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The News in Brief

Thursday, August 7
Georgian diplomat goes to Moscow for conflict talks

Grigol Vashadze, a deputy foreign minister, will go to Moscow to meet with Russian officials on conflict zones issues.

Vashadze and Grigory Karasin, Russian deputy foreign minister, plan to meet on August 11. (Prime News)

British ambassador visits Georgian-Ossetian conflict zone

Denis Keefe, British ambassador to Georgia, traveled to breakaway South Ossetia yesterday to assess the increasingly tense situation there.

The ambassador met with de facto South Ossetian president Eduard Kokoity.

Keefe expressed “great concern” at the last week’s violence in the conflict zone, which has killed six so far, and “called on all parties to work to reduce tensions and renew dialogue,” according to a British embassy statement. (Prime News)

Republicans plan to file suit against Adjara legislature

The moderate opposition Republican Party plans to file a lawsuit against the Supreme Council of Adjara, accusing the legislative body of improperly changing the law.

The Republicans say the Supreme Council passed amendments to the region’s electoral code on July 30 which makes it more difficult for city council members to run for higher office.

There are Supreme Council elections on October 4.

The Republicans, which hold some seats in the Supreme Council, say the Supreme Council did not debate the measure but simply published the amendments.

Raul Tavartkiladze, deputy chair of the Supreme Council Committee on Legal Issues, denies the allegation. (Prime News)

Kartuli Dasi to run in Adjaran elections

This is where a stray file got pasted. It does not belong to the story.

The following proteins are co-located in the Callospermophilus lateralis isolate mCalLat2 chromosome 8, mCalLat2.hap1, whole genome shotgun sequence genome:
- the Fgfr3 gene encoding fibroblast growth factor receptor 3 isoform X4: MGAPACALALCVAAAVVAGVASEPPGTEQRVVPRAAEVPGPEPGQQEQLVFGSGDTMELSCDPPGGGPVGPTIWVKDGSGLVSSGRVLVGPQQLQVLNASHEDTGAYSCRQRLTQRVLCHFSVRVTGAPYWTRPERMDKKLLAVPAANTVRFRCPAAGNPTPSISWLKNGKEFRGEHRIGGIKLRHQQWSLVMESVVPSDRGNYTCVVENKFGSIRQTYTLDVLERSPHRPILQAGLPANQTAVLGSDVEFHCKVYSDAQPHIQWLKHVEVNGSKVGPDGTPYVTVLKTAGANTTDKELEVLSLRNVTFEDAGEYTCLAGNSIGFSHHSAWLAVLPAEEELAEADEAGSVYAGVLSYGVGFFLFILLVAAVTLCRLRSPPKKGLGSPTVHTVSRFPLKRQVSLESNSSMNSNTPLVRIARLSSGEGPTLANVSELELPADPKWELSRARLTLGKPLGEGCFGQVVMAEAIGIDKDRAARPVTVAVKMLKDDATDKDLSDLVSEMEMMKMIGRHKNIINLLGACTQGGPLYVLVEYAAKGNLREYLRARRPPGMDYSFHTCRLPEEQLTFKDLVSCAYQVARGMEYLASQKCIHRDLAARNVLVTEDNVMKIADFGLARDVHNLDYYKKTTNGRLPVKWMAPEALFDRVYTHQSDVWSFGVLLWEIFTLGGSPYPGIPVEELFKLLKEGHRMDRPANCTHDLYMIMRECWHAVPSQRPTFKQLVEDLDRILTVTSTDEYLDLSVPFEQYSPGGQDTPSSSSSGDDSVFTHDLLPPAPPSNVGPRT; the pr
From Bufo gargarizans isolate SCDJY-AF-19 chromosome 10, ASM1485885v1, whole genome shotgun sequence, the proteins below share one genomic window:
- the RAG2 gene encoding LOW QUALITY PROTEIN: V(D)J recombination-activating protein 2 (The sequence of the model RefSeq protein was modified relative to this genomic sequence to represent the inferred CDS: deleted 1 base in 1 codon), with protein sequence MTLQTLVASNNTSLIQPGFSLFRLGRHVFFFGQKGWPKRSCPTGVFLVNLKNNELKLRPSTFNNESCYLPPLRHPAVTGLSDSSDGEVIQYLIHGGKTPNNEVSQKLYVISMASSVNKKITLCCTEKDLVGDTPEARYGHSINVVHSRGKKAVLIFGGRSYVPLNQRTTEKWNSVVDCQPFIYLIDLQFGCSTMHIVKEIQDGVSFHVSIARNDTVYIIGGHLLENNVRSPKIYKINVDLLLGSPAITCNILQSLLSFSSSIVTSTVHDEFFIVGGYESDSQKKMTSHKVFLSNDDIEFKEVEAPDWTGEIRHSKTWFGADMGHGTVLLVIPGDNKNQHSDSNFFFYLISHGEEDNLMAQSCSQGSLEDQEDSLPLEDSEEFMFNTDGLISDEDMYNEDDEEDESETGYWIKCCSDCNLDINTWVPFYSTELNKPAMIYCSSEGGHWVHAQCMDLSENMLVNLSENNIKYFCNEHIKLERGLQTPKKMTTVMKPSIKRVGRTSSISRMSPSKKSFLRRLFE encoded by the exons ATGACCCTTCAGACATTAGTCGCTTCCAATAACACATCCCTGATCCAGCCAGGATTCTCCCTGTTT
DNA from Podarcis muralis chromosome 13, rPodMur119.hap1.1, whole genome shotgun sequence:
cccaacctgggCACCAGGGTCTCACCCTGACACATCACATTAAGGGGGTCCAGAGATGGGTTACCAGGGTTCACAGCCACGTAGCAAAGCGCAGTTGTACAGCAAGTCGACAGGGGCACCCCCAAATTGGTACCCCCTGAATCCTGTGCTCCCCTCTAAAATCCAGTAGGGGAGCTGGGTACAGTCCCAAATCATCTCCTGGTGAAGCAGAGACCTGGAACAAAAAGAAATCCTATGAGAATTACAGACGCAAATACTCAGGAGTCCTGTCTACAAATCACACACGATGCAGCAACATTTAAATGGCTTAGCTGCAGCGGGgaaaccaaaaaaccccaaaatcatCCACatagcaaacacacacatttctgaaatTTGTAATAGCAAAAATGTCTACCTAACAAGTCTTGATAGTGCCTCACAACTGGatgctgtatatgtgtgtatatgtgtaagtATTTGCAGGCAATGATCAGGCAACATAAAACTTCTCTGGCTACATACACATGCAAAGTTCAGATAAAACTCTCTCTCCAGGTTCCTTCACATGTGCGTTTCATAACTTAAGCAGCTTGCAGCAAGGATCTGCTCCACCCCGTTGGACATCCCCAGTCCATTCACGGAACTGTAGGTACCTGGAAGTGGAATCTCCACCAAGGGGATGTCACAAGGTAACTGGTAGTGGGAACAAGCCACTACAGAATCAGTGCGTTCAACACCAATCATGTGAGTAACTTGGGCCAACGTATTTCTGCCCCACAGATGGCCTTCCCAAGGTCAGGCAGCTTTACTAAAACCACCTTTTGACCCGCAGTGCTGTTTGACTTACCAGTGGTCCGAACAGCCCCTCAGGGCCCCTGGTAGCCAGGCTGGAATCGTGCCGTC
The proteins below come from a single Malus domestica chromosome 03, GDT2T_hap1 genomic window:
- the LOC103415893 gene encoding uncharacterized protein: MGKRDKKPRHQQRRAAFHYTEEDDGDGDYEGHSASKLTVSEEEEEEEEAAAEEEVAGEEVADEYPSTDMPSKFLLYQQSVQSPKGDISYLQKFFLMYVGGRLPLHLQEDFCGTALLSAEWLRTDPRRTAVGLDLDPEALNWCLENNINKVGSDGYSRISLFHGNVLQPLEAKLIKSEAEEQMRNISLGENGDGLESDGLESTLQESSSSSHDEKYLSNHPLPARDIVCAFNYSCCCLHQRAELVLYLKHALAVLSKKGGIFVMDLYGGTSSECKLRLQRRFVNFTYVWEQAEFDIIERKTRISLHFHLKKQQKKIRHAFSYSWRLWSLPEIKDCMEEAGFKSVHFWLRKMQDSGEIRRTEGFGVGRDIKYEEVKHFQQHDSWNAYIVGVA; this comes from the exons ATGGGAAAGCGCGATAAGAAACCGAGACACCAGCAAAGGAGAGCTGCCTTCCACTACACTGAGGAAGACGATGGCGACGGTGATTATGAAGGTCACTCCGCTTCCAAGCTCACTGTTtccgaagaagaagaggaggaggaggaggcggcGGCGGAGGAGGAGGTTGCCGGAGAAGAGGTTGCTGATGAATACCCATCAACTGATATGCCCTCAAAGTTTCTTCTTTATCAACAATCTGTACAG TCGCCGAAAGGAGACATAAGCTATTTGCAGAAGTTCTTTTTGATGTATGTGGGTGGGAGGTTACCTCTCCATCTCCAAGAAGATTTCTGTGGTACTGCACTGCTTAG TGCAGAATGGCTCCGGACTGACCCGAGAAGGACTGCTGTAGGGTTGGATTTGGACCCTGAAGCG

Kartuli Dasi (Georgian Troupe), a small opposition political party, will participate independently in the elections in the Autonomous Republic of Adjara scheduled for October 4.

Party leader Jondi Baghaturia told journalists that his party does not expect to run with any other political movements.

The party intends to field candidates in six Adjara election districts. (Prime News)

Adjara students to receive free schoolbooks

The Adjaran government has recently allocated GEL 3 million in the local budget for school books. Previously, pupils have had to pay for their own texts. Now some 56 000 pupils will receive them for free. (Prime News)

NAPR workers at technology conference in US

Three representatives from the National Agency of Public Registry of the Ministry of Justice are currently in San Diego, United States, attending a conference of surveyors and Geographic Information Systems engineers.

The venue was organized by the Environmental Systems Research Institute of America and the International Federation of Surveyors. More than 400 surveyors and engineers will discuss the possibilities of Geographic Information Systems technology in facilitating more complete business solutions.

Shota Chachkhunashvili, head of IT for the NAPR, gave a presentation about GIS implementation within the agency. (Prime News)

OSCE training to discourage international organized crime begins

OSCE instructors began training 16 border and customs officers from Georgia and Azerbaijan on Tuesday. The program seeks to diminish trans-border organized crime and improve cooperation between the state agencies responsible for border security.

The training is being held at the facilities of the Border Police office in the eastern town of Lagodekhi, on the border with Azerbaijan, and involves detecting falsified documents and weapons of mass destruction, illegal migration, and human trafficking, according to a Georgian Border Police press release.

Georgian, Turkish and Azerbaijani border guards have done similar trainings at three other border crossings in Georgia. (Messenger Staff)